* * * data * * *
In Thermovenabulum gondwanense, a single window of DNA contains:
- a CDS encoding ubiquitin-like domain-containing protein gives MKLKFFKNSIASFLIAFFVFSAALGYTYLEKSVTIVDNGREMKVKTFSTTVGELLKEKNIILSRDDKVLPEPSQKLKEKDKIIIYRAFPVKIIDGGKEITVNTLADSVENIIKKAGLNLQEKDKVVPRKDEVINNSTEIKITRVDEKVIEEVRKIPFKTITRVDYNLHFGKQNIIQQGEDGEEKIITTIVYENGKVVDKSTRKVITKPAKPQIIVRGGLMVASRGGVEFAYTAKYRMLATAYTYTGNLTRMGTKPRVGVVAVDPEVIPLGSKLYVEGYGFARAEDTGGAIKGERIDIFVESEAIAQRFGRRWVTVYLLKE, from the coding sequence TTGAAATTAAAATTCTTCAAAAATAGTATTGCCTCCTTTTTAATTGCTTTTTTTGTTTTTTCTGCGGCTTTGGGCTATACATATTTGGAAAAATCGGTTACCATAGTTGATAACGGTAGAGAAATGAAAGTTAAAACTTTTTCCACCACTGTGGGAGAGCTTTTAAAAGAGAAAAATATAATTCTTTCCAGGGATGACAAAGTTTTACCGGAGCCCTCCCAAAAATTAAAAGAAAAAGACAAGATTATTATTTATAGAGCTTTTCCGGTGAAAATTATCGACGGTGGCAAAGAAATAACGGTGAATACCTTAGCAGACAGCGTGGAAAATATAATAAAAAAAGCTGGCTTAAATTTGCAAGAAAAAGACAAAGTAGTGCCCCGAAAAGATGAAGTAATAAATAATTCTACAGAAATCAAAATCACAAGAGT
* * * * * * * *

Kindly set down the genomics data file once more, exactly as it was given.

In Thermovenabulum gondwanense, a single window of DNA contains:
- a CDS encoding ubiquitin-like domain-containing protein gives MKLKFFKNSIASFLIAFFVFSAALGYTYLEKSVTIVDNGREMKVKTFSTTVGELLKEKNIILSRDDKVLPEPSQKLKEKDKIIIYRAFPVKIIDGGKEITVNTLADSVENIIKKAGLNLQEKDKVVPRKDEVINNSTEIKITRVDEKVIEEVRKIPFKTITRVDYNLHFGKQNIIQQGEDGEEKIITTIVYENGKVVDKSTRKVITKPAKPQIIVRGGLMVASRGGVEFAYTAKYRMLATAYTYTGNLTRMGTKPRVGVVAVDPEVIPLGSKLYVEGYGFARAEDTGGAIKGERIDIFVESEAIAQRFGRRWVTVYLLKE, from the coding sequence TTGAAATTAAAATTCTTCAAAAATAGTATTGCCTCCTTTTTAATTGCTTTTTTTGTTTTTTCTGCGGCTTTGGGCTATACATATTTGGAAAAATCGGTTACCATAGTTGATAACGGTAGAGAAATGAAAGTTAAAACTTTTTCCACCACTGTGGGAGAGCTTTTAAAAGAGAAAAATATAATTCTTTCCAGGGATGACAAAGTTTTACCGGAGCCCTCCCAAAAATTAAAAGAAAAAGACAAGATTATTATTTATAGAGCTTTTCCGGTGAAAATTATCGACGGTGGCAAAGAAATAACGGTGAATACCTTAGCAGACAGCGTGGAAAATATAATAAAAAAAGCTGGCTTAAATTTGCAAGAAAAAGACAAAGTAGTGCCCCGAAAAGATGAAGTAATAAATAATTCTACAGAAATCAAAATCACAAGAGT